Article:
Anyone who has had to carry a pack over any distance will know the value of making that pack as light and lean as possible. Imagine this scenario:
You park up at the car park and check off the kit list: tarp, sleeping bag, bivvi bag, roll mat, hammock, stove, food, warm kit, map and compass, knife, dry kit etc… check. As you are closing it you see a trusty top and an extra wooly jumper better throw them in just in case, it may get chilly you think. You also throw in an umbrella and small folding chair, just in case of a shower; an extra pair of wooly socks, a couple of extra snack bars and a light rain jacket for those occasional downpours.
Okay pack ready and I am now set for any eventuality.
You go to lift the pack out of the car boot and rather than it coming to you, you go to it. Its that heavy. You eventually get the pack on and almost buckle under the weight. You brace yourself and set off on the trail with the pack digging into your shoulders. Its okay you say to yourself, I will get used to it. Its good training.
The road less travelled…
However, ten miles in and the pack is really starting to weigh you down. The straps are digging in, your back is covered in sweat and your feet have ‘hot spots’. All that extra stuff that you put in is taking its toll and what’s worse? You haven’t used any of it.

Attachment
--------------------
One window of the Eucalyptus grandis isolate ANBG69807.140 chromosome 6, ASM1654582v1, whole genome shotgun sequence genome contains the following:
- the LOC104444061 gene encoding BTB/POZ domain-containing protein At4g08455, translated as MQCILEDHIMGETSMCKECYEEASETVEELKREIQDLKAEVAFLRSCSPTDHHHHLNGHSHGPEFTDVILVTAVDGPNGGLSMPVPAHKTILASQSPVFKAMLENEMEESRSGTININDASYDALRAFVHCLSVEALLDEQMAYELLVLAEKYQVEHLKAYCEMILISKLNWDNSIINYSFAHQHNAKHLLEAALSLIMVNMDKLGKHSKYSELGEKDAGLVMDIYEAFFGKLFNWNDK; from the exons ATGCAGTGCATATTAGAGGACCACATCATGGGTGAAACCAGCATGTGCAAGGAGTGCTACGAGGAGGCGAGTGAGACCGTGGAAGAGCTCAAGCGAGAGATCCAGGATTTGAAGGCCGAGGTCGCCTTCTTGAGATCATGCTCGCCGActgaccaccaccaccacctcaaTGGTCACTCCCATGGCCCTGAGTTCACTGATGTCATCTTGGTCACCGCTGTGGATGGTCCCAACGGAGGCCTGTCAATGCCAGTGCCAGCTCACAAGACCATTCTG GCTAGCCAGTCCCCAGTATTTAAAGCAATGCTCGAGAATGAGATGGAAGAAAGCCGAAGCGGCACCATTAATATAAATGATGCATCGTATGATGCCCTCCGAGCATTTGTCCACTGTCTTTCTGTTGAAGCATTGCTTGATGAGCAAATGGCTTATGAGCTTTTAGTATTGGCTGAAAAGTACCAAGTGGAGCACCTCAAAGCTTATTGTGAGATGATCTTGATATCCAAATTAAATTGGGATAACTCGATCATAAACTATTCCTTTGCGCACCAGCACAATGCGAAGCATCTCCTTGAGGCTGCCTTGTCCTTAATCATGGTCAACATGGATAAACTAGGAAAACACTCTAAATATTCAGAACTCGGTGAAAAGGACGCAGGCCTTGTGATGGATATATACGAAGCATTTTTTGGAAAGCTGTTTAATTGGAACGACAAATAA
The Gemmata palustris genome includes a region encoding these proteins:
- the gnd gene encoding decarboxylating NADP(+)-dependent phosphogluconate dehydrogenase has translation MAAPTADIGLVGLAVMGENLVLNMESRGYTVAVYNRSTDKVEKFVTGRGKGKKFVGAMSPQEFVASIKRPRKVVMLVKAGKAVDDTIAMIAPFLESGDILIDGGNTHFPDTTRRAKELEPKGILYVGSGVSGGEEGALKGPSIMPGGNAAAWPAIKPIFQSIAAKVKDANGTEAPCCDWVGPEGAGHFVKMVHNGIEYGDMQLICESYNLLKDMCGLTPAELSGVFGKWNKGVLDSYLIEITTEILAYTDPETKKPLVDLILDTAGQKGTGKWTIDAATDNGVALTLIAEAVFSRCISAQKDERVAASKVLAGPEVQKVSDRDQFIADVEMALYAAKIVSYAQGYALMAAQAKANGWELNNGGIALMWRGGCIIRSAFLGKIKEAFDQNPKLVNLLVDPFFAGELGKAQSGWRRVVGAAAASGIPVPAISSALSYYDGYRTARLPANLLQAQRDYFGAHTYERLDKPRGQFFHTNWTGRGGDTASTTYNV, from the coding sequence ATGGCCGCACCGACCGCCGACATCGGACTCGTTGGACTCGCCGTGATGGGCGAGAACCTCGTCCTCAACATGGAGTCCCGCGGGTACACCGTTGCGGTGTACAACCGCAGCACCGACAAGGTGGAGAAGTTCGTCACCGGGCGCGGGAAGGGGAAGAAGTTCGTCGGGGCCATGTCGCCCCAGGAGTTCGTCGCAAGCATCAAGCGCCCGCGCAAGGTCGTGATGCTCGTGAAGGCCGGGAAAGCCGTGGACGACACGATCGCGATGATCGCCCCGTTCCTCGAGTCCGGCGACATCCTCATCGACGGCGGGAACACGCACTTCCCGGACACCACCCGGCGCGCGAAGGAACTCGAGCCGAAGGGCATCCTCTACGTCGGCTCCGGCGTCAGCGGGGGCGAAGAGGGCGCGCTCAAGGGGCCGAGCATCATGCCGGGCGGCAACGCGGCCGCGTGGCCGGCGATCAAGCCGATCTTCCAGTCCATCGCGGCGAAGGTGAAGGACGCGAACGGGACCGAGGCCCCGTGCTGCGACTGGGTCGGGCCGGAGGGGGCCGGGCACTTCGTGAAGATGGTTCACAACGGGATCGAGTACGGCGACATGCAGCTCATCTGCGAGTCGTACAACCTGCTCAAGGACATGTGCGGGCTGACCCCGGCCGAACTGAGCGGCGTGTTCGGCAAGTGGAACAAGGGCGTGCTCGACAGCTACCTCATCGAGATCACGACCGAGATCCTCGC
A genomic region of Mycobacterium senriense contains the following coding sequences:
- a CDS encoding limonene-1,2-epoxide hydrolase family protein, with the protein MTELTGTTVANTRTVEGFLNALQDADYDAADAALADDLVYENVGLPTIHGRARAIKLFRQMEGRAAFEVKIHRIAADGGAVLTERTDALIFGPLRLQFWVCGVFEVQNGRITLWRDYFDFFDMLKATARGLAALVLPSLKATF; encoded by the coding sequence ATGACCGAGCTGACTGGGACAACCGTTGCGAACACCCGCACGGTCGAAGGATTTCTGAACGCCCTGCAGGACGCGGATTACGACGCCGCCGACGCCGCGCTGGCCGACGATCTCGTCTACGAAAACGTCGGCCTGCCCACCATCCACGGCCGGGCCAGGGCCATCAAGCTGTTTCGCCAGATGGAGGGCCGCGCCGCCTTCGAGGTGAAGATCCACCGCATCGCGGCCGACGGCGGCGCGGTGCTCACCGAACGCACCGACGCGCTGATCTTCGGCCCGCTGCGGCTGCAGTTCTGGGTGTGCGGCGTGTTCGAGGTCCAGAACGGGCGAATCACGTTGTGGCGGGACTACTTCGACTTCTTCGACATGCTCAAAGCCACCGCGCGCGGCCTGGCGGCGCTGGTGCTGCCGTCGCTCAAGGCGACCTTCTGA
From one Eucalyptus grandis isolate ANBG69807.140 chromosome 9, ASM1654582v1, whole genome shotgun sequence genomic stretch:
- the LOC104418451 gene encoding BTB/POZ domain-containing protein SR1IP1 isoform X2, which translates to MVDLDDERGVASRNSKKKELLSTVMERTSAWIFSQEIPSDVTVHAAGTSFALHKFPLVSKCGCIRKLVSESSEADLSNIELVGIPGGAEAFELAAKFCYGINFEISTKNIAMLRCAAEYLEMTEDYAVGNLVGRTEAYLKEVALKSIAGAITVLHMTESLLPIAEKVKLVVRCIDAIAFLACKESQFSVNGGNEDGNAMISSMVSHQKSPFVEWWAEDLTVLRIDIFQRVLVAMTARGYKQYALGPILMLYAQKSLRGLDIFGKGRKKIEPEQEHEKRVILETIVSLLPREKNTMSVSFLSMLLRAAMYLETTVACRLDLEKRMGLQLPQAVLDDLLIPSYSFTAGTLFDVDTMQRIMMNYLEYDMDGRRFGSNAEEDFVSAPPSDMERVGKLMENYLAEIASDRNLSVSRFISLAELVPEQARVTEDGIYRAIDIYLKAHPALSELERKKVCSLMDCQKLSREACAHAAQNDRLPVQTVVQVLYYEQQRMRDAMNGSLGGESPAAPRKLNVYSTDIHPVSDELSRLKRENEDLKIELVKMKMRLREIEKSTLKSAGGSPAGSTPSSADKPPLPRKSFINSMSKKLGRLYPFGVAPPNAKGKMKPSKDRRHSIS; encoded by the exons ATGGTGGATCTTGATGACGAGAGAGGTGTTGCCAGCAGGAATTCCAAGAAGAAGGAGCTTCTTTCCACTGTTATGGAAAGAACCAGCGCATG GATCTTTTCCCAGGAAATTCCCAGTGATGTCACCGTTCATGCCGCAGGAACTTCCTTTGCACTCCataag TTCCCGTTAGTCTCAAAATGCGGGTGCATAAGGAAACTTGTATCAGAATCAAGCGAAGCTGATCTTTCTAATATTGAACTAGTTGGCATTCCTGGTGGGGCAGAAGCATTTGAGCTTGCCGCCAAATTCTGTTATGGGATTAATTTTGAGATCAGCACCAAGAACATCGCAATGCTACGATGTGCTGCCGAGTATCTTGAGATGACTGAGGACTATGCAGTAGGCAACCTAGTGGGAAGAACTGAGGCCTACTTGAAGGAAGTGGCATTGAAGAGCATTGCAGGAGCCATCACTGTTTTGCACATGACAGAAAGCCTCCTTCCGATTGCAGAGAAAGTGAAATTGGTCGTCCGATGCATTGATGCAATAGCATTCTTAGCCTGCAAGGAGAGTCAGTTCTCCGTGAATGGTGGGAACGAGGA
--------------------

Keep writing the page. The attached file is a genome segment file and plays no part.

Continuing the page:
You come to a fork in the path. You have heard about a glorious spot about 8 miles further up the trail to the left. People have waxed lyrical about how stunning it is and how good they felt when returning from the spot. It is a small secluded glade by a pool at the bottom of a waterfall that almost no one goes to. It is quite a steep path with some loose rock and all uphill. Any other time you would do it but after walking so long with such a heavy pack you are thinking of taking the more traveled route down to the riverbank. Not as spectacular, quiet or secluded but still nice and rewarding with good spots to pitch camp.
You catch yourself mid thought. When am I next going to be taking this trail? The last time was over a year ago. Carpe Diem. I am going to do it. You make the commitment, move into the bushes and take out everything except what you will need for the trip. Out come the rain jacket, wooly jumper, socks, umbrella, seat and extra snack bars and you hide them under a bush. You put the pack on and it feels so much lighter, almost half the weight. You almost float up the hill, its not just the reduced weight, its knowing that you are lean and clean of clutter.
The principle of minimalism
I know that this resonates with many of my experiences. In the Army we would go to huge lengths to lessen the weight of the pack. Cutting the bottom half off toothbrushes, cutting a roll mat in half, squeezing half the toothpaste out so that you only had what you needed. Cutting towels in half, trimming the edges of the map. It sounds crazy I know, but all of these things added up to a significant lessening of weight. We were ruthless with it. Take care of the ounces and the pounds will look after themselves. It was also mentally important to know that you were as lean as you could be. When you know you have extra clutter it is not just the physical weight. Mentally every step reinforced in your mind that you were carrying more than you should be.
A lighter pack for martial artists